ESPN's entertainment division will take a step up in class next week with the debut of the four-letter's first miniseries, "The Bronx Is Burning," an eight-hour drama about the 1977 New York Yankees set against the backdrop of that hot, dark Gotham summer.
That was the summer when Son of Sam, then known as the .44-Caliber Killer, terrorized the city and Ed Koch emerged from a contentious mayoral race. There was a heatwave, a blackout and widespread looting.
Based on rough cuts of the first three episodes, it's a good show, though I think it fails in its attempt to portray the Yankees' internal soap opera as somehow being an integral part of the larger, chaotic story of that summer in New York, or even vice versa.
The Yankees as a baseball team, seen from the outside, defending an American League pennant and trying to take that last step back to the top, with Billy Martin managing, newly signed Reggie Jackson in right field and George Steinbrenner lording over the enterprise: That was a huge part of what Spike Lee's movie called the summer of Sam.
But how Jackson got along with his teammates in the wake of the famous, disastrous Sport magazine interview in which he called himself "the straw that stirs the drink," or the Martin-Steinbrenner psychodrama, those things could have been happening in any clubhouse, anywhere, and at any time. Billy Martin didn't need David Berkowitz prowling the Outer Boroughs to have dark days.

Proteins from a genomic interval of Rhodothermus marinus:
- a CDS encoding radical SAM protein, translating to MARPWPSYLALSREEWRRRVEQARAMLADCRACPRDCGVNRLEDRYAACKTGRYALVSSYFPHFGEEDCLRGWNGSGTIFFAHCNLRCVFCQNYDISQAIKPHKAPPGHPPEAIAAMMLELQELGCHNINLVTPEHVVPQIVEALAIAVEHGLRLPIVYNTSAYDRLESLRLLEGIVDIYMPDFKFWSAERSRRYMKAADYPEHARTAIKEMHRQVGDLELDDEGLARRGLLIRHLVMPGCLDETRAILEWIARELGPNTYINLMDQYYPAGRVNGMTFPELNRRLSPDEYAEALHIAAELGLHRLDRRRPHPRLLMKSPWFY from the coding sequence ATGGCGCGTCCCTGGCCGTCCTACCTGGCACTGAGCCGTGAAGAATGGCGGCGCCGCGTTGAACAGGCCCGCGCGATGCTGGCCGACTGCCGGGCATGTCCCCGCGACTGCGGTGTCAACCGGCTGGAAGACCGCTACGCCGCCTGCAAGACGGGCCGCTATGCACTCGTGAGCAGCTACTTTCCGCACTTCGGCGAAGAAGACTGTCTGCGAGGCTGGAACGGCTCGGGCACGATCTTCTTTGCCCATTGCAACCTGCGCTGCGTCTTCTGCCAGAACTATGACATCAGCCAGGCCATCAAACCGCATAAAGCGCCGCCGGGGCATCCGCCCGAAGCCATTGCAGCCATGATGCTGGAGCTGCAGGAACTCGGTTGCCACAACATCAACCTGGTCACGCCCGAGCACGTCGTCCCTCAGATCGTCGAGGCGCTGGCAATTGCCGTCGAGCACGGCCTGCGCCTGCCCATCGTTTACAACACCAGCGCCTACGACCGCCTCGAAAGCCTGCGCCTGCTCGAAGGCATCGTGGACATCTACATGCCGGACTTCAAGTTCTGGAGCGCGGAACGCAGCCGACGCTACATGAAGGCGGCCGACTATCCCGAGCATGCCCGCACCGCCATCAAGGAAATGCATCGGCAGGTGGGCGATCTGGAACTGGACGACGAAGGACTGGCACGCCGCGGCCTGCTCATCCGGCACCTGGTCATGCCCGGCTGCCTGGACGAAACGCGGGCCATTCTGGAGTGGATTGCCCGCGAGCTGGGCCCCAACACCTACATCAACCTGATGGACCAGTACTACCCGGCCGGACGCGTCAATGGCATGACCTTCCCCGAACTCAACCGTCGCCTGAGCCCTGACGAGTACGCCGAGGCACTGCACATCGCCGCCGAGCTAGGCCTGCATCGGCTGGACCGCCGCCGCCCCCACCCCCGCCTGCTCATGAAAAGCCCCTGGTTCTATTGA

The series is based on a book by Jonathan Mahler, which I haven't read. Perhaps the book does a better job of portraying the Yankees as, in the words of one of the actors in a companion documentary, a metaphor for what was happening in the city.
Still, "The Bronx Is Burning" is a vast improvement over the mostly wan, often sentimental offerings that ESPN's entertainment division has made since debuting with "A Season on the Brink" five years ago. It's the best drama the network has done since "Playmakers," its entertaining soap opera series about a fictional pro football team that the network yanked off the air because the NFL didn't like it.
When "The Bronx Is Burning" focuses on the Yankees, which is most of the time, it looks a lot like "Playmakers." It's a locker-room soaper, but it's a good one, centered on three characters who are so compelling that they might not be believable if they weren't real people: Steinbrenner, Jackson and Martin. The Yankees as a team are another principal figure, personified by their heart and soul, catcher and captain Thurman Munson.
In one of many pieces of vintage video the show weaves into the narrative, Howard Cosell, broadcasting a "Monday Night Baseball" game with Keith Jackson -- kids, this stuff really happened -- describes the Yankees' turmoil: "Munson against Jackson or Jackson against Munson. Martin against the owner or the owner against Martin. Martin against the press."
John Turturro, skinny as a rail and wearing prosthetic ears, is something close to uncanny as the tortured Martin, who says he never wanted to do anything but manage the Yankees, but had to make a deal -- actually, a series of deals -- with the devil, his nemesis Steinbrenner, to do it.
Steinbrenner hired and fired Martin so many times that the two spoofed the routine in a famous beer commercial. Martin managed the Yanks five separate times, and was actually preparing to do it again when he died in a car wreck on Christmas Day, 1989.
Turturro -- who incidentally played Cosell in the TV movie "Monday Night Mayhem" five years ago -- has the body language down. The slumped shoulders, the hand in the back pocket. He gives Martin a kind of laconic air and an on-and-off Texas accent, something the Californian picked up while managing the Texas Rangers before Steinbrenner hired him in 1975. He also took to wearing western-style clothes.